VernonReporter

67-year-old Hillsboro man sentenced to three years in prison for eighth offense OWI

VIROQUA, Wis. – Vernon County Circuit Court Judge Darcy Rood sentenced 67-year-old Ronald Joseph Rogers of Hillsboro, Wis. to three years in prison for eighth offense operating while intoxicated. Rogers appeared in Vernon County Circuit Court on Tuesday for sentencing after being found guilty in a jury trial on June 23.

Rogers was charged with OWI after being stopped by a Vernon County Sheriff’s deputy around 10 p.m. on June 7 of 2022 because his pickup had no taillights. The deputy states in the criminal complaint that Rogers told him he recently had the truck lights repaired but they had gone out again. The deputy reported he could smell alcohol and administered a field sobriety test, which Rogers failed. The deputy also found cans of unopened beer in the vehicle and a baggy or what turned out the be marijuana. The deputy also noted in the complaint that because Rogers had seven previous convictions for OWI he had a blood alcohol restriction of .02, which is lower than the standard legal limit of .08. Rogers did submit to a blood draw and that later showed he was over both the .02 and .08 limits.

At sentencing Judge Rood informed Rogers that eighth offense OWI carried a minimum sentence of three years in prison and a maximum of 12 and a half years. It also carried a possible fine of up to $25,000 and a lifetime license revocation.

Assistant Vernon County District Attorney Jasmine Betancourt asked for the minimum sentence of three years of initial confinement with three years of extended supervision.

Roger’s defense attorney, Ransom Springer, said he agreed the minimum sentence was appropriate but also pointed out that Rogers previous OWI’s were from some time ago. The last two were in 2010 and 2003, but six of them were in the early 90’s.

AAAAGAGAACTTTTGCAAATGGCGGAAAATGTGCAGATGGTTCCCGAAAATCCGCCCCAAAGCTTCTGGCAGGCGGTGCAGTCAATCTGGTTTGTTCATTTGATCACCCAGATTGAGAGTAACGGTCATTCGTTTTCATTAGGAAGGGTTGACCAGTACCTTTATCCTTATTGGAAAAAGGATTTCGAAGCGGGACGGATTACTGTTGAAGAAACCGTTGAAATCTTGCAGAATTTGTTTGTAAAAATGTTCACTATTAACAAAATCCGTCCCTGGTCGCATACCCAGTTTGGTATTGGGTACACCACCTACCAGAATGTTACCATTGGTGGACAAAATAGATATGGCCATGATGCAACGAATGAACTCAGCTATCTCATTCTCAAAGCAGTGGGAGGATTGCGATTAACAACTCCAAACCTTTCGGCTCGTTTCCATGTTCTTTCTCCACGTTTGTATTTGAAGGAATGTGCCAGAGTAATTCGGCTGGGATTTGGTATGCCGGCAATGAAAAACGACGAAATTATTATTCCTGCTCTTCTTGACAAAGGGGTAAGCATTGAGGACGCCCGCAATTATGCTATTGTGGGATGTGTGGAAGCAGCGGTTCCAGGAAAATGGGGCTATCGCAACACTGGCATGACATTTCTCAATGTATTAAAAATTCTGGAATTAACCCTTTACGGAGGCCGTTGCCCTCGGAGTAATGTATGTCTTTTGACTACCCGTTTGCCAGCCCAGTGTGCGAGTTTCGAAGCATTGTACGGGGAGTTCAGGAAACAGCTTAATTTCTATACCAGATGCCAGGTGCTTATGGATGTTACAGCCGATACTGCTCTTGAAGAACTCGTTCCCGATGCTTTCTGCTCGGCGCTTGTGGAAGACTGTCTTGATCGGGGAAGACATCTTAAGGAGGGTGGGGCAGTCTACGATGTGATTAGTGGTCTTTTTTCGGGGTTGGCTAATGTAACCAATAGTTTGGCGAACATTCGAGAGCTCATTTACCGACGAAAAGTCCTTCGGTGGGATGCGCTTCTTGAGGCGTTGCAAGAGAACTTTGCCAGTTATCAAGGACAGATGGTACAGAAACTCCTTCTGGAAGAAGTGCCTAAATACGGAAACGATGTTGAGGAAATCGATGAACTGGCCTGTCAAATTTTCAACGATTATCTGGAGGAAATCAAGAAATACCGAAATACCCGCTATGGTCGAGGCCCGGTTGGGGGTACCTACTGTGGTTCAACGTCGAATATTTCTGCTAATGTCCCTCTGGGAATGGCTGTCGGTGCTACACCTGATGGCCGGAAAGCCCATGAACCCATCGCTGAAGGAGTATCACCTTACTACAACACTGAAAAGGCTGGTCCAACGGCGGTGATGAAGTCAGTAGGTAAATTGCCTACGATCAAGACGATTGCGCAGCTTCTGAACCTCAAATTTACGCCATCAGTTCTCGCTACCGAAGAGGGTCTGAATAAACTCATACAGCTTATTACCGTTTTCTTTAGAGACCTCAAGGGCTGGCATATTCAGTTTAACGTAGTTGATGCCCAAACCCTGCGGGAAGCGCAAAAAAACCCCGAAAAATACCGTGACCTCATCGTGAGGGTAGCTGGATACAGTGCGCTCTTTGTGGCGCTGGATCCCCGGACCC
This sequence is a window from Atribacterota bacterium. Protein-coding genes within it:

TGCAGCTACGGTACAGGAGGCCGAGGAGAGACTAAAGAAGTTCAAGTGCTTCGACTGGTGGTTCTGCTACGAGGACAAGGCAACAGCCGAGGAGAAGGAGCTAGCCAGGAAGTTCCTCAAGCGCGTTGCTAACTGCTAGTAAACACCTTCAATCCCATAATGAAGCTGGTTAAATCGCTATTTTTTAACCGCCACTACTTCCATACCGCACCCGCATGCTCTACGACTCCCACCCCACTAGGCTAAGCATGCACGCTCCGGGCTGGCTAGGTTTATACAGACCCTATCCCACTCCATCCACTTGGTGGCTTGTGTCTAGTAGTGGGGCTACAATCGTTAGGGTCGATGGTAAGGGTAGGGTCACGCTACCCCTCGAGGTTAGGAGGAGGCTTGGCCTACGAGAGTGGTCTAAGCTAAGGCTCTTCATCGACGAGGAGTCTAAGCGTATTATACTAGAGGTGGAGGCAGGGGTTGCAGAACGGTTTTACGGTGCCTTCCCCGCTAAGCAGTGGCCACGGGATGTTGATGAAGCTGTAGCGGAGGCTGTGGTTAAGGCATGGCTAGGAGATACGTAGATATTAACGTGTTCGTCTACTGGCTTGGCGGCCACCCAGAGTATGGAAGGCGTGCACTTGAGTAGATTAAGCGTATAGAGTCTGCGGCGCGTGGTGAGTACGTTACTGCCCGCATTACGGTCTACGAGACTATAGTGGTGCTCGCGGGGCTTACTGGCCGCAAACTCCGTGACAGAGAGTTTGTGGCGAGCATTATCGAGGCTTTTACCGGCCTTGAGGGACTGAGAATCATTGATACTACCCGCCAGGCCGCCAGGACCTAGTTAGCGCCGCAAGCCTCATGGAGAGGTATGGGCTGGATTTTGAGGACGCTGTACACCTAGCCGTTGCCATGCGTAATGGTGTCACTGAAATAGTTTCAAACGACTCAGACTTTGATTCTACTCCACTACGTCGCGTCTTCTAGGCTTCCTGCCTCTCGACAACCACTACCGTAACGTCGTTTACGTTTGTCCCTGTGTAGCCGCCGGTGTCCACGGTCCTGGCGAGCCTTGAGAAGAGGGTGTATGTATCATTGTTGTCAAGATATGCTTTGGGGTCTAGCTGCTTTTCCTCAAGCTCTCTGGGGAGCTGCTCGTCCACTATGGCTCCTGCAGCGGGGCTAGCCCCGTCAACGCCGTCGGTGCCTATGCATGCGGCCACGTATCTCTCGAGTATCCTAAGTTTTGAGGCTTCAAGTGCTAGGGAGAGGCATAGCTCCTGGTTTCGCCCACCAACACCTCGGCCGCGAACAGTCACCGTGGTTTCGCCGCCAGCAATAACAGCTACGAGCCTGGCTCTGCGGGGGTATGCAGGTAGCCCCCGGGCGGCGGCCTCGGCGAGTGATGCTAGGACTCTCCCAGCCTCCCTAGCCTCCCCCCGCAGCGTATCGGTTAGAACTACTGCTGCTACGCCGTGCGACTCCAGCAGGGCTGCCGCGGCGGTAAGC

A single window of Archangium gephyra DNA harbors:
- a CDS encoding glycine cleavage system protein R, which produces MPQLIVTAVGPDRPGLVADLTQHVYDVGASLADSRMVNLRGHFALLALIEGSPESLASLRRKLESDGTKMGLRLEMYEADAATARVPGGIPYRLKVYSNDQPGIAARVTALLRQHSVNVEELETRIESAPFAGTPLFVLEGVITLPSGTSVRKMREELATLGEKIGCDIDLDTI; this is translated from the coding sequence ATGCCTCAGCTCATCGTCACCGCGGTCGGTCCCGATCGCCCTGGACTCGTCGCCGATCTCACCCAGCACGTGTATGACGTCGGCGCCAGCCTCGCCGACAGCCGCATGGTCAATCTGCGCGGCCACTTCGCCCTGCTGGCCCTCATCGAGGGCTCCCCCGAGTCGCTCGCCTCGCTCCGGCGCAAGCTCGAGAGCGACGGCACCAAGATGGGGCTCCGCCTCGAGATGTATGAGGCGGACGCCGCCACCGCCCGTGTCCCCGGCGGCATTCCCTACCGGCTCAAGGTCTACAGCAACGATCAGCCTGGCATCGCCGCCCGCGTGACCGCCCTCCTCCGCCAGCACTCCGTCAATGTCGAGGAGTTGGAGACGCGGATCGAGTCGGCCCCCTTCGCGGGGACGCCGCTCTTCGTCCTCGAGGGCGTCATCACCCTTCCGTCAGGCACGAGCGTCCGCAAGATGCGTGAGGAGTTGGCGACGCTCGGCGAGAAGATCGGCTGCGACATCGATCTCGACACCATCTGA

“Essentially for the last 30 years Mr. Rogers has had two OWI’s,” said Springer. “Furthermore, largely for the same reasons I outlined in my motion to reconsider a stay pending an appeal, Mr. Rogers personal life I think also cautions in favor of the minimums in this case.”

Rogers told Judge Rood he had a number of personal issues going on and he knew he had made a bad decision. Rogers said his wife had health issues and had to have treatment for mental health issues in the recent past. Rogers said he and his wifr lost their home in Lone Rock after 22 years and were finally able to get housing in Hillsboro just recently.

“We were getting back on our feet, and this is kinda bad for her that I was stupid enough to do this,” said Rogers.

“Yes, its really unfortunate,” said Rood. “But I do have to say, and I’m not saying that this is true in this case, but generally the statistics show a person has probably driven a number of times before they get caught.”

Rogers said his health had improved since his arrest because he has stopped drinking and smoking.

“I am glad this forced sobriety has helped,” said Rood. “But when you drive drunk, even though you are not driving badly, and you probably have a tremendous tolerance for alcohol, because you weren’t driving badly, but the public is really in danger by your drunk driving. And thank heavens nothing did happen because then you would be in even a worse situation.”

Rood said alcohol treatment would be available in prison.

“Unfortunately there are consequences to making these choices” said Rood. “I’m glad it has been a long time since you had an OWI, but it sounds like it hadn’t been a long time since you were drinking.”

Rogers said he knows he needs treatment and was hopeful it would help him to stay sober.

“Well it will probably kill you, if you don’t,” said Rood “And there does need to be consequences to protect the public, and this has impacted your life, and your wife’s life.”

Rood sentenced Rogers to three years in prison and three years of extended supervision after release and a fine of $5,000. Rood also required Rogers to comply with AODA assessments and treatment.

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